Paris, France -- The meeting in Toulouse between French Prime Minister Manuel Valls and his Chinese counterpart, Li Keqiang, was dedicated to economic cooperation and steered well clear of freedom of information and other human rights issues, keeping reporters covering the event on a tight leash.

"The journalists were given no opportunity to get close to Valls and Li or ask them any questions," the Paris based media-watch-dog, Reporters Without Borders (RSF) said in a report after the meeting.

Two representatives of RSF were among those accredited to cover the summit, which included a visited to Airbus facilities on the outskirts of Toulouse. RSF said it deplores the shortsighted “pragmatism” displayed by the French and Chinese leaders and the failure of the summit’s organizers to allow reporters to do their job properly.

Li welcomed the signature of more than 50 contracts, including an agreement for the purchase of 40 Airbuses, and said he wanted to “create an open, fair and transparent environment in order to consolidate the growth of the Chinese economy.”

Voicing optimism about the fruits of the new and enhanced cooperation with China, Valls said: “When our two nations work together, the entire world can only do better as a result.”

“The statements made by both prime ministers were blatantly hypocritical,” Reporters Without Borders programme director Lucie Morillon said. “China has one of the world’s least transparent governments. It continues to jail all those who speak out about corruption and draw attention to the communist party’s totalitarian nature."

“As for the benefits that the world will supposedly derive from the signing of these contacts, we would have liked Valls to have expressed his view of the 100 or so journalists and bloggers currently jailed in China, but unfortunately this was not possible.”

The group of journalists accredited to cover yesterday’s events were clearly expected to do no more than provide publicity for the French government and for the French and Chinese companies participating in the contracts.

As there was no news conference and no opportunity to put questions to the two prime ministers, the journalists were unable to perform their reporting duties properly. “What’s the point of our being here if we cannot ask them questions,” one reporter commented.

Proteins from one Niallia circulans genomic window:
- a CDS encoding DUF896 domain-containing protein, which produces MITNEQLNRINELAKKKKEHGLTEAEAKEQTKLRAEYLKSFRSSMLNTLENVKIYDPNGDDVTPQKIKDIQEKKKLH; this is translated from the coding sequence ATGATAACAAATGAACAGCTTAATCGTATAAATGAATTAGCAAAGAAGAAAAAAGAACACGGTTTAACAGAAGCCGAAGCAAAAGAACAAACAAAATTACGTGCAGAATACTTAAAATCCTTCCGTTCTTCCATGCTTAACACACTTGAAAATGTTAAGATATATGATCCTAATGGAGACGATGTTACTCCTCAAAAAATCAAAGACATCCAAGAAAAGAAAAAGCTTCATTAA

Although they were taken to the Airbus site where the contracts were signed, cameramen were not allowed to film the signing. “Not even the official cameraman was able to film it properly because of the crush in front of the contract table,” a journalist said.

The reporters were even less happy. They were unable to do anything except use an Airbus press release and talk to the engineer in charge of the project in China.

“Controlling the media in this way and relegating them to the role of publicity agents for the government and private sector shows how the French government submits to the Chinese government’s demand without batting an eyelid,” said Benjamin Ismaïl, the head of the Reporters Without Borders Asia-Pacific desk.

“The French government has disengaged almost entirely from the issue of human rights in China. This is also the view the many NGOs who met in Paris on 30 June to denounce France’s abandonment of a real, frank and open dialogue on human rights in China. Signing contracts seems to be the only think that matters to the French authorities.”

Airbus has signed a contract with China Aviation Supplies Holding Company for the sale of 40 Airbus A330s and the promise of an additional 35 aircraft for a total for more than 16 billion euros. This lucrative contract has reinforced economic ties between the two countries following a Chinese consortium’s purchase of a 49.9 per cent share in Toulouse-Blagnac airport in April.

Meanwhile, China continues to be the world’s biggest prison for news providers. One of the latest victims is Gao Yu, winner of UNESCO’s Guillermo Cano prize in 1997, who was sentenced to seven years in prison in April.

The government is cracking down harder than ever on journalists and bloggers while reinforcing its censorship of the Chinese media, issuing very strict directives and clamping down on coverage of pro-democracy movements.

The Chinese government has also developed one of the world’s most sophisticated systems for monitoring and censoring the Internet, confirming its inclusion in the Reporters Without Borders list of “Enemies of the Internet.”

China is ranked 176th out of 180 countries in the 2015 Reporters Without Borders press freedom index.

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